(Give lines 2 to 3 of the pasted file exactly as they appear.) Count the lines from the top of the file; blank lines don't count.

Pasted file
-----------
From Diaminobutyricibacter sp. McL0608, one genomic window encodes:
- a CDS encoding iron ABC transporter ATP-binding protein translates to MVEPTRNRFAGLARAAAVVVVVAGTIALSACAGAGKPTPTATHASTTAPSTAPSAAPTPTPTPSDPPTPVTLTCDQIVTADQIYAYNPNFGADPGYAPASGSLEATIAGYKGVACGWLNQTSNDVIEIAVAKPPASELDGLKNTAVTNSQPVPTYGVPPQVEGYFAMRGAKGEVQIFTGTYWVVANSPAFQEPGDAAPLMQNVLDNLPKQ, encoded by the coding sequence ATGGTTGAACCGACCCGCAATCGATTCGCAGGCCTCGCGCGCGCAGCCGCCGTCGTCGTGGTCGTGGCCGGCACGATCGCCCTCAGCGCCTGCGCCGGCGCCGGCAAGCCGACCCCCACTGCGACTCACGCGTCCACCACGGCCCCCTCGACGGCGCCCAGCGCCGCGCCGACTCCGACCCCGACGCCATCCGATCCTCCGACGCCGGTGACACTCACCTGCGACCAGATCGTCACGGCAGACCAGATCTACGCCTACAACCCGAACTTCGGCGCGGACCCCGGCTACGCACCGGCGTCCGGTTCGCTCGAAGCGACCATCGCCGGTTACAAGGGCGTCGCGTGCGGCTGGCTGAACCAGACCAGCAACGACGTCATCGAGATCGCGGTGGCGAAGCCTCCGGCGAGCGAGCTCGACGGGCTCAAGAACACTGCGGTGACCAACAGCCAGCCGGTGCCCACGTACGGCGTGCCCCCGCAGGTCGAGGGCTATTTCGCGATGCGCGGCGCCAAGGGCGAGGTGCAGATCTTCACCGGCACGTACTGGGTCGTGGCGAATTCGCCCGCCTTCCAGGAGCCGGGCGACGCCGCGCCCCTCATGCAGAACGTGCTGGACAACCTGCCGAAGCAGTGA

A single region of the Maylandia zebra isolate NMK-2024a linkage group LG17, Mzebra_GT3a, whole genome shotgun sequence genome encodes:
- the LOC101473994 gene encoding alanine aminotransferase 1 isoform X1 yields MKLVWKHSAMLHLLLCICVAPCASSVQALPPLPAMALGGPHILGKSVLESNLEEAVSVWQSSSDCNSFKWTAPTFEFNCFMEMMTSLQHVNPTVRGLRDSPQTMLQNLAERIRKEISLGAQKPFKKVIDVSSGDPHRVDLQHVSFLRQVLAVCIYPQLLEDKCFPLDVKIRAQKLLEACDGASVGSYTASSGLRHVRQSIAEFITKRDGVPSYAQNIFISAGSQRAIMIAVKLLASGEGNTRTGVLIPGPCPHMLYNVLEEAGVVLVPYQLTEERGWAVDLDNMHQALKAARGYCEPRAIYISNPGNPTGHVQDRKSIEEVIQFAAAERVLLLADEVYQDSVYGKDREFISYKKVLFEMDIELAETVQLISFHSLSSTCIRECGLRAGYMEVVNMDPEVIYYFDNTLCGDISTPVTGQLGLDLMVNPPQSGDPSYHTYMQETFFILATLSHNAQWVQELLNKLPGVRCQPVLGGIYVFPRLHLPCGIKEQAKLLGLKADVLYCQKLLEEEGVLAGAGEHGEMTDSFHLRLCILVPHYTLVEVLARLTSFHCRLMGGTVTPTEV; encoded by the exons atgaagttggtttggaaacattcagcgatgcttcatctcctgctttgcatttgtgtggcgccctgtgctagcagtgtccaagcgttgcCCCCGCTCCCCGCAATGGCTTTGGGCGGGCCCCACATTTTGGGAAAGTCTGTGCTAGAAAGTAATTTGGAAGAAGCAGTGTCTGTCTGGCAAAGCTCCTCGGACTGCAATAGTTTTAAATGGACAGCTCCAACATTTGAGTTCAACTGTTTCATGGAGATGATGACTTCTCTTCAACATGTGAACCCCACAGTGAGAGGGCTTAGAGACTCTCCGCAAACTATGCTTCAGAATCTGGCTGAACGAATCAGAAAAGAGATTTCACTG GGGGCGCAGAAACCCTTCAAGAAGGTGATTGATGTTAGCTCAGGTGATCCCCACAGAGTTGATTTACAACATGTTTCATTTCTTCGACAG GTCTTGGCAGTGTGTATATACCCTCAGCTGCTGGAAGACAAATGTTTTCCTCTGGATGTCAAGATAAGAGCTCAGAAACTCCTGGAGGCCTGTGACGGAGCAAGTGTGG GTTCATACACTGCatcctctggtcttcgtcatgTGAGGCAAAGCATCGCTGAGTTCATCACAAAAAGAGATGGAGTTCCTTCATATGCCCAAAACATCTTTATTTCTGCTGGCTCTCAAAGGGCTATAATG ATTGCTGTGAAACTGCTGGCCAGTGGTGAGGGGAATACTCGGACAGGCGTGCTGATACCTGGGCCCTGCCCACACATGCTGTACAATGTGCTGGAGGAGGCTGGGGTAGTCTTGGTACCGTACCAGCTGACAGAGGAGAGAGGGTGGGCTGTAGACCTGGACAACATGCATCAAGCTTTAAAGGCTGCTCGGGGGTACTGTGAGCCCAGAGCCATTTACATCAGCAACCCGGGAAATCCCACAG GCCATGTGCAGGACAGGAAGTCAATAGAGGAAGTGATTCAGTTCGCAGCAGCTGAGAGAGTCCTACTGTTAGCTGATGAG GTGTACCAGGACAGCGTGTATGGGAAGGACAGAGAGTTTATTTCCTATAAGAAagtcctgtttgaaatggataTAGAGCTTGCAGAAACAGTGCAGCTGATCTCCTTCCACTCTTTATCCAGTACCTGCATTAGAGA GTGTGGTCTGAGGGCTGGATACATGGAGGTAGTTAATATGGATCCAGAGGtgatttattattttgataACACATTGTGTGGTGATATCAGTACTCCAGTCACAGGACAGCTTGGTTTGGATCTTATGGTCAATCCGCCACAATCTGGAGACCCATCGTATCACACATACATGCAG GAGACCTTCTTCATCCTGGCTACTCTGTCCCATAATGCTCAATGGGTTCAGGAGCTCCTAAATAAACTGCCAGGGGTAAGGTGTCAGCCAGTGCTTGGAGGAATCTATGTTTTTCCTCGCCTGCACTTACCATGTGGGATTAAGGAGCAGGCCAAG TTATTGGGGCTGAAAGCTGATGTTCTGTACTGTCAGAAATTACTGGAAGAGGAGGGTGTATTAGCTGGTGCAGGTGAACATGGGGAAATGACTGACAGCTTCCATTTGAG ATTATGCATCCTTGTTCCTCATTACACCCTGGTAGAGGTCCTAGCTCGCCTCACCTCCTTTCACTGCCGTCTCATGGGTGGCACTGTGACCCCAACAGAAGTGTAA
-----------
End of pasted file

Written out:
- a CDS encoding iron ABC transporter ATP-binding protein translates to MVEPTRNRFAGLARAAAVVVVVAGTIALSACAGAGKPTPTATHASTTAPSTAPSAAPTPTPTPSDPPTPVTLTCDQIVTADQIYAYNPNFGADPGYAPASGSLEATIAGYKGVACGWLNQTSNDVIEIAVAKPPASELDGLKNTAVTNSQPVPTYGVPPQVEGYFAMRGAKGEVQIFTGTYWVVANSPAFQEPGDAAPLMQNVLDNLPKQ, encoded by the coding sequence ATGGTTGAACCGACCCGCAATCGATTCGCAGGCCTCGCGCGCGCAGCCGCCGTCGTCGTGGTCGTGGCCGGCACGATCGCCCTCAGCGCCTGCGCCGGCGCCGGCAAGCCGACCCCCACTGCGACTCACGCGTCCACCACGGCCCCCTCGACGGCGCCCAGCGCCGCGCCGACTCCGACCCCGACGCCATCCGATCCTCCGACGCCGGTGACACTCACCTGCGACCAGATCGTCACGGCAGACCAGATCTACGCCTACAACCCGAACTTCGGCGCGGACCCCGGCTACGCACCGGCGTCCGGTTCGCTCGAAGCGACCATCGCCGGTTACAAGGGCGTCGCGTGCGGCTGGCTGAACCAGACCAGCAACGACGTCATCGAGATCGCGGTGGCGAAGCCTCCGGCGAGCGAGCTCGACGGGCTCAAGAACACTGCGGTGACCAACAGCCAGCCGGTGCCCACGTACGGCGTGCCCCCGCAGGTCGAGGGCTATTTCGCGATGCGCGGCGCCAAGGGCGAGGTGCAGATCTTCACCGGCACGTACTGGGTCGTGGCGAATTCGCCCGCCTTCCAGGAGCCGGGCGACGCCGCGCCCCTCATGCAGAACGTGCTGGACAACCTGCCGAAGCAGTGA

A single region of the Maylandia zebra isolate NMK-2024a linkage group LG17, Mzebra_GT3a, whole genome shotgun sequence genome encodes: